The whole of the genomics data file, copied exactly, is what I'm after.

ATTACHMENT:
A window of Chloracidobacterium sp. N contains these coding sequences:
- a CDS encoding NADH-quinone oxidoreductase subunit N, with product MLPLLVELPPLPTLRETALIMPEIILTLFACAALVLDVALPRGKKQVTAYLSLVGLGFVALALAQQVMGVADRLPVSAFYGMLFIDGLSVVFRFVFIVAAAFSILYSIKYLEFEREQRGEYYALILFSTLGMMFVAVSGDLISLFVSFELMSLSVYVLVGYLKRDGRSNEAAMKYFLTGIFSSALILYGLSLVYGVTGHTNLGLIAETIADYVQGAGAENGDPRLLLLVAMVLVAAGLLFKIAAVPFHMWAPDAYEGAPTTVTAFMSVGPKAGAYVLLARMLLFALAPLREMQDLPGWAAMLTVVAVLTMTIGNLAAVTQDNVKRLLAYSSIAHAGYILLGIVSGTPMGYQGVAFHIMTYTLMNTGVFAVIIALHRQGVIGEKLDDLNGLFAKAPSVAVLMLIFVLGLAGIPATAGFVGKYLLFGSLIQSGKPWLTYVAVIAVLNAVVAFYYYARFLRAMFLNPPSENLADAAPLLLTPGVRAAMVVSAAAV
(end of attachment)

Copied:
A window of Chloracidobacterium sp. N contains these coding sequences:
- a CDS encoding NADH-quinone oxidoreductase subunit N, with product MLPLLVELPPLPTLRETALIMPEIILTLFACAALVLDVALPRGKKQVTAYLSLVGLGFVALALAQQVMGVADRLPVSAFYGMLFIDGLSVVFRFVFIVAAAFSILYSIKYLEFEREQRGEYYALILFSTLGMMFVAVSGDLISLFVSFELMSLSVYVLVGYLKRDGRSNEAAMKYFLTGIFSSALILYGLSLVYGVTGHTNLGLIAETIADYVQGAGAENGDPRLLLLVAMVLVAAGLLFKIAAVPFHMWAPDAYEGAPTTVTAFMSVGPKAGAYVLLARMLLFALAPLREMQDLPGWAAMLTVVAVLTMTIGNLAAVTQDNVKRLLAYSSIAHAGYILLGIVSGTPMGYQGVAFHIMTYTLMNTGVFAVIIALHRQGVIGEKLDDLNGLFAKAPSVAVLMLIFVLGLAGIPATAGFVGKYLLFGSLIQSGKPWLTYVAVIAVLNAVVAFYYYARFLRAMFLNPPSENLADAAPLLLTPGVRAAMVVSAAAV